The 737 NG Performance Improvement Package (PIP) was a series of aerodynamic and engine improvements including refined wing control surfaces, redesigned wheel-well fairing, a streamlined anti-collision lights, ECS inlet/exhaust modulation and the new CFM56-7BE "Evolution" engine (see powerplant). The total fuel saving with PIP is 2%.
The PIP was introduced as standard into production 737 NGs in stages from line number 3570 in March 2011 to line number 4302 in December 2012. Some of these improvements have also been made available for retrofit to earlier NGs.
Details of the individual improvements are given below:
*** Updated 23 Nov 2020 ***
The CFM56-7BE “Evolution” package was delivered from L/N 3700 July 2011 with the following improvements:
The 7BE engine can be identified by the exhaust configuration. The nozzle is 18” shorter and exhaust plug is 2.5” shorter, although it looks longer because of the much shorter nozzle. The heat shield above the nozzle has new titanium pans, inboard plume suppressors and side scoops to cope with the higher temperatures from the new short exhaust configuration.
The -7BE gives a 1% fuel saving and an improved EGT margin over the -7B with no noise ro emmissions penalty. Also, Engine maintenance costs are reduced up to 4% for the highest thrust
rating; the higher the thrust rating, the greater the maintenance cost
The only slight disadvantage was a revised (slightly reduced) in-flight starting envelope and a revised procedure with a more formal definition of a warm vs. cold engine. Boeing took the decision to adopt the new restricted in-flight start envelope as the common standard across the NG fleet for simplicity and to allow engine intermixes.
CFM56-7B Exhaust nozzle/plug
CFM56-7BE Exhaust nozzle/plug
The -7BE will be able to be intermixed with regular SAC/DAC or Tech Insertion engines subject to updated FMC, MEDB and EEC.
New low drag anti-collision lights
From L/N 3570 (March 2011) onwards, the upper and lower anti-collision lights were changed from a cylindrical to an oval shape to reduce drag. The upper skin was revised to reduce the risk of crack migration. This upper skin revision eliminated the weight reduction milling of the doubler in the area under the light but, because of the structural change, no retrofit has been offered.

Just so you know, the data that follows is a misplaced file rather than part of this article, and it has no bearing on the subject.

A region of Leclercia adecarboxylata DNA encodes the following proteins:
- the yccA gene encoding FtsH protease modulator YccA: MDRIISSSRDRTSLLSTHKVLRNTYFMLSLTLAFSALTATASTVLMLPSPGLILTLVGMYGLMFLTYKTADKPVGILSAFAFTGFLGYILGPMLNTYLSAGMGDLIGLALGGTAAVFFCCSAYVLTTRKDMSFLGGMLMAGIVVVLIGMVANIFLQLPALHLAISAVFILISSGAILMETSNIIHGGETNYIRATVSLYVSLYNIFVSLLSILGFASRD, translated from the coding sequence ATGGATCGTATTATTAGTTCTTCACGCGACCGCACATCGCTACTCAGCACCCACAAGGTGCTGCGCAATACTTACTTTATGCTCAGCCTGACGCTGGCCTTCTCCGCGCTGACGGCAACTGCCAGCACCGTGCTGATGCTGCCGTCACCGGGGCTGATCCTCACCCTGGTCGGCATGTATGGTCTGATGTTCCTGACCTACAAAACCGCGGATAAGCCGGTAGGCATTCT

New low drag wheel well fairings
From L/N 3570 (March 2011) onwards, the aft halt of the main wheel well farings (the half that face forward into the airflow) have been reshaped from a rectangular to a curved form to reduce drag.
Spoiler and slat trailing edge modifications
From L/N 3570 (March 2011) onwards, there were the following three modifications:
1. A reduction in the spoiler trailing edge thickness on spoiler 1, spoilers 3 through 10, and spoiler 12.
This change will reduce drag
2. A reduction in the gap between the spoiler trailing edge and the flaps
This change reduces drag by reducing the gap between the spoilers and the flaps. These gaps were initially set to a higher nominal position to improve the lateral control handling qualities on the 737-700. With various lateral control system changes, the increased gap sizes are no longer needed and have therefore been reduced.
3. A reduction in the thickness of the slat trailing edge.
change will reduce drag by reducing the thickness of the trailing edge wedge.
The new spoilers and slats are fully interchangeable and intermixable with the previous spoilers and slats. Retrofit is at customer discretion.
ECS ram air inlet and exhaust modifications
From L/N 4302 and on (December 2012) The existing ram air inlet actuators were replaced by new "smart actuators" which give position feedback and communicate with the added ram air exit actuators. The inlet actuator is mounted at a slightly different orientation than the current actuator, requiring changes to the airplane structure to accommodate, so retrofit is not available.
The ram air exit was changed from a plain oval shaped duct opening to a rectangular duct with three exit louvers. The exit louvers are actuated by a series of shafts and linkages that are driven by the added exit actuators that are the same part numbers as is being used on the new inlet actuators. To accommodate installation there are structural changes forward of the wheel wells on both sides of the aircraft.
The system (inlet and exit) is tuned to open and close together at a very specific relationship to optimize thrust recovery of the air exiting the exhaust louvers, thus reducing fuel burn of the aircraft.